MERCK & CO., INC., Plaintiff-Appellant, v. MYLAN PHARMACEUTICALS, INC., Defendant-Appellee.
Merck & Co., Inc. appeals from the decision of the United States District Court for the Eastern District of Pennsylvania 1 wherein the court granted summary judgment that Mylan Pharmaceuticals, Inc. did not infringe Merck's United States Patents Nos. 4,832,957 ('957 patent) and 4,900,755 ('755 patent). The judgment is affirmed.
The '957 and '755 patents are directed to a controlled release formulation of a combination of the drugs levodopa and carbidopa, used to treat Parkinson's disease. This combination of drugs was known for this use, but when used in an immediate release formulation the combination was subject to side effects such as “wearing-off” and “on-off” phenomena. It was known that the controlled release of levodopa and carbidopa over a period of time ameliorates these side effects, and that certain polymeric vehicles implement controlled release.
According to the patents in suit, the desired controlled release is achieved by delivering these drugs in a polymer vehicle, the specific composition of which is the issue in this dispute. In Merck's '957 patent, claim 1 (the broadest claim) recites a combination of carbidopa and levodopa in a combination of polymers that comprises 5-25 mg of hydroxypropyl cellulose (HPC) and 2-50 mg of polyvinyl acetate-crotonic acid (PVACA):
1. A controlled release oral dosage formulation comprising a uniform dispersion of 25-100 mg of carbidopa, 100 to 400 mg of levodopa, 1-10 mg of a tablet lubricant and in mixture thereof with a pharmaceutically acceptable dye, in a polymer vehicle comprising 5-25 mg of water-soluble hydroxypropyl cellulose [HPC] polymer, and 2-50 mg of a less water-soluble polyvinyl acetate-crotonic acid [PVACA] copolymer, whereby following administration the carbidopa and levodopa are released slowly and simultaneously from the formulation.
(Emphasis and acronyms added.)
The '755 patent is a division of the '957 patent, and claims the same combination polymer vehicle:
1. A controlled release oral dosage formulation comprising a uniform dispersion of 25-100 mg of carbidopa and 100 to 400 mg of levodopa in a polymer vehicle comprising 5-25 mg of a water-soluble hydroxypropyl cellulose [HPC] polymer, and 2-50 mg of a less water-soluble polyvinyl acetate-crotonic acid [PVACA] copolymer whereby, following administration, the carbidopa and levodopa are released slowly and simultaneously from the formulation.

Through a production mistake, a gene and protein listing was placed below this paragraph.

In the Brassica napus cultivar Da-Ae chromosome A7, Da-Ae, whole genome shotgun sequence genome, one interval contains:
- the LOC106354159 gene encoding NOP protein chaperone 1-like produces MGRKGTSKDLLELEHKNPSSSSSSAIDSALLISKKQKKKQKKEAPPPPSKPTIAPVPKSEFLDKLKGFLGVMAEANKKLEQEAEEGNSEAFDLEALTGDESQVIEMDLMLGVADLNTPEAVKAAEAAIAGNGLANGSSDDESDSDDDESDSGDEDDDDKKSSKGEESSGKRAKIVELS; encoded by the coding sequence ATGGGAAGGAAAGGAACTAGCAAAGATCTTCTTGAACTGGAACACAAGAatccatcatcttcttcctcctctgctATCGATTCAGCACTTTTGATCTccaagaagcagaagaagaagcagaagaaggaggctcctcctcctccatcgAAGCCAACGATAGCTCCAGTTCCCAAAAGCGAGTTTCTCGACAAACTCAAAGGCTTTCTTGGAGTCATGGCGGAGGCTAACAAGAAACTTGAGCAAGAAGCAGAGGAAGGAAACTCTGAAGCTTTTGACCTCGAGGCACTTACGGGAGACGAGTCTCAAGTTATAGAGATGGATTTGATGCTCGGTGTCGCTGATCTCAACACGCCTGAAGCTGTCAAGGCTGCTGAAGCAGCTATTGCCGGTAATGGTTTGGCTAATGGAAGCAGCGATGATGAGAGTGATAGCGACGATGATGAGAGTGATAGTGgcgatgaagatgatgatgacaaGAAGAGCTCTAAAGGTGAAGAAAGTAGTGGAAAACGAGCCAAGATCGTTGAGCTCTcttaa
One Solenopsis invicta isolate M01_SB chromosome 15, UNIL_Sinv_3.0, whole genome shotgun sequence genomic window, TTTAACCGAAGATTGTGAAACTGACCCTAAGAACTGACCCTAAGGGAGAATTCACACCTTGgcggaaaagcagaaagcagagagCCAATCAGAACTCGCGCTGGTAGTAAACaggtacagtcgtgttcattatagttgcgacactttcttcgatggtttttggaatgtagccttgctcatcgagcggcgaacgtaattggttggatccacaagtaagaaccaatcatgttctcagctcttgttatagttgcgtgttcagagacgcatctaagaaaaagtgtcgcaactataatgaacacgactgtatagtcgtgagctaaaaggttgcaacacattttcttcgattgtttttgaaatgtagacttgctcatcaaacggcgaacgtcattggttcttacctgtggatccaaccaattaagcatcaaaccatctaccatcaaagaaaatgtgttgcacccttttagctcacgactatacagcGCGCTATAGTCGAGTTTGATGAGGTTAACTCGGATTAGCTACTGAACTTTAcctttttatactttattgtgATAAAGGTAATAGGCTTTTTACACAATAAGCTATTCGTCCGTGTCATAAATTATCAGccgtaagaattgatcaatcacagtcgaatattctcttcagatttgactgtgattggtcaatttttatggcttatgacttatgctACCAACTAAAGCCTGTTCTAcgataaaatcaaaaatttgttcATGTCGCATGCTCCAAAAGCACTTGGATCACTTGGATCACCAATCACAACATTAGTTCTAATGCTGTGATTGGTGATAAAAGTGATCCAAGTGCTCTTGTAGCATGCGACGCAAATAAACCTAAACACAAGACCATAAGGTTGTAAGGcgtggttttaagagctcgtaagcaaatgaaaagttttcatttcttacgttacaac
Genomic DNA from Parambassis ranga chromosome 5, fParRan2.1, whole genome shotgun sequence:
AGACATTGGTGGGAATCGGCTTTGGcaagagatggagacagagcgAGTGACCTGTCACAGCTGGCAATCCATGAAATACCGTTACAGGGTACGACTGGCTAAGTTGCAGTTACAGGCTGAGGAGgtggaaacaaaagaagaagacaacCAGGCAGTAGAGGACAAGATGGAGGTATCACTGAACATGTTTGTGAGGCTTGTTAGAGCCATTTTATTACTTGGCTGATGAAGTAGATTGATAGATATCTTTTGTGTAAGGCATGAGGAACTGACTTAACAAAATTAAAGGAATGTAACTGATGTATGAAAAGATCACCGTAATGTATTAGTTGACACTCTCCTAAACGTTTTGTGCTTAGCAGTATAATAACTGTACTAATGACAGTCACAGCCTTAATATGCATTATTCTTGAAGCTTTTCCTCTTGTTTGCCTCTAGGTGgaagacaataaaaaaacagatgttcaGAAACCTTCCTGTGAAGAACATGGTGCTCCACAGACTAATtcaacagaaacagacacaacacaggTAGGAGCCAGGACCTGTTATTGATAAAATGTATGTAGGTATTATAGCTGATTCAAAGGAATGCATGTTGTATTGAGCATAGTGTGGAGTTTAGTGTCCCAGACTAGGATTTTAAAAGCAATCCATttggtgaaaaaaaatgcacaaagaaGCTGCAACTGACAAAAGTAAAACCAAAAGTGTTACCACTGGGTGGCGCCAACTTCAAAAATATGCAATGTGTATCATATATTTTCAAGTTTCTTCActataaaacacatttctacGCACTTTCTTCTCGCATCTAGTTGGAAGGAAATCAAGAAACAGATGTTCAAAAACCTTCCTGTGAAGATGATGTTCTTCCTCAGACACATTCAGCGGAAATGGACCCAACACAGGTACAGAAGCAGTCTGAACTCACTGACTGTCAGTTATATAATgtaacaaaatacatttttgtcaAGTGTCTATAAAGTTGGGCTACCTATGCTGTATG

Mylan filed an Abbreviated New Drug Application with the Food and Drug Administration, for a product containing 50 mg of carbidopa, 200 mg of levodopa, 29.3 mg of water-soluble HPC polymer, and 12.8 mg of hydroxypropyl methylcellulose (HPMC). Merck brought suit pursuant to 35 U.S.C. § 271(e)(2)(A) 2 charging Mylan with infringement under the doctrine of equivalents of claims 1-3 of each of the '957 and '755 patents. No charge of literal infringement was made, for Mylan's polymer vehicle is not identical to that of the claims. However, Merck asserts that the polymer vehicle in Mylan's product (29.3 mg of HPC and 12.8 mg of HPMC) is equivalent to Merck's claimed polymer vehicle (5-25 mg of HPC and 2-50 mg of PVACA). Merck states that any difference is insubstantial in that the HPMC and PVACA are interchangeable in this use, for both are less water-soluble than HPC.
Mylan moved for summary judgment of non-infringement, arguing that the prosecution histories of the '957 and '755 patents estopped Merck from asserting that Mylan's product infringed under the doctrine of equivalents, and also that the prior art prevented application of the doctrine of equivalents to reach Mylan's formulation. The district court granted summary judgment of non-infringement, holding that both prosecution history estoppel and the prior art preclude a finding of equivalency. This appeal followed.
We review de novo the correctness of the grant of summary judgment, including the issues of estoppel and the effect of the prior art on application of the doctrine of equivalents. See EMI Group North America, Inc. v. Intel Corp., 157 F.3d 887, 891, 48 USPQ2d 1181, 1184 (Fed.Cir.1998); Loctite Corp. v. Ultraseal, Ltd., 781 F.2d 861, 870, 228 USPQ 90, 96 (Fed.Cir.1985).
PROSECUTION HISTORY ESTOPPEL
The district court ruled that Merck had surrendered coverage of a HPC/HPMC polymer vehicle during prosecution, by amending and narrowing the claims in response to the examiner's rejection of Merck's broad claims on the ground of obviousness in view of certain prior art. The prosecution of Merck's patents involved four patent applications: the initial application; two continuation-in-part applications, on the second of which the '957 patent issued; and a divisional that led to the '757 patent.
The broadest claim of the initial application was directed to a carbidopa-levodopa combination in a polymer vehicle that comprised, broadly, a combination of a water soluble and a less water soluble polymer, as follows (emphasis added):
A controlled release oral dosage formulation comprising a uniform dispersion of 5-300 mg of carbidopa, 2-1200 mg of levodopa, 0-25 mg of a tablet lubricant and optionally a pharmaceutically acceptable dye, in a polymer vehicle comprising 0-120 mg of water soluble polymer and 0-120 mg of a less water soluble polymer, with the proviso that both polymers are not 0 mg, whereby following administration the carbidopa and levodopa are released slowly and simultaneously from the formulation.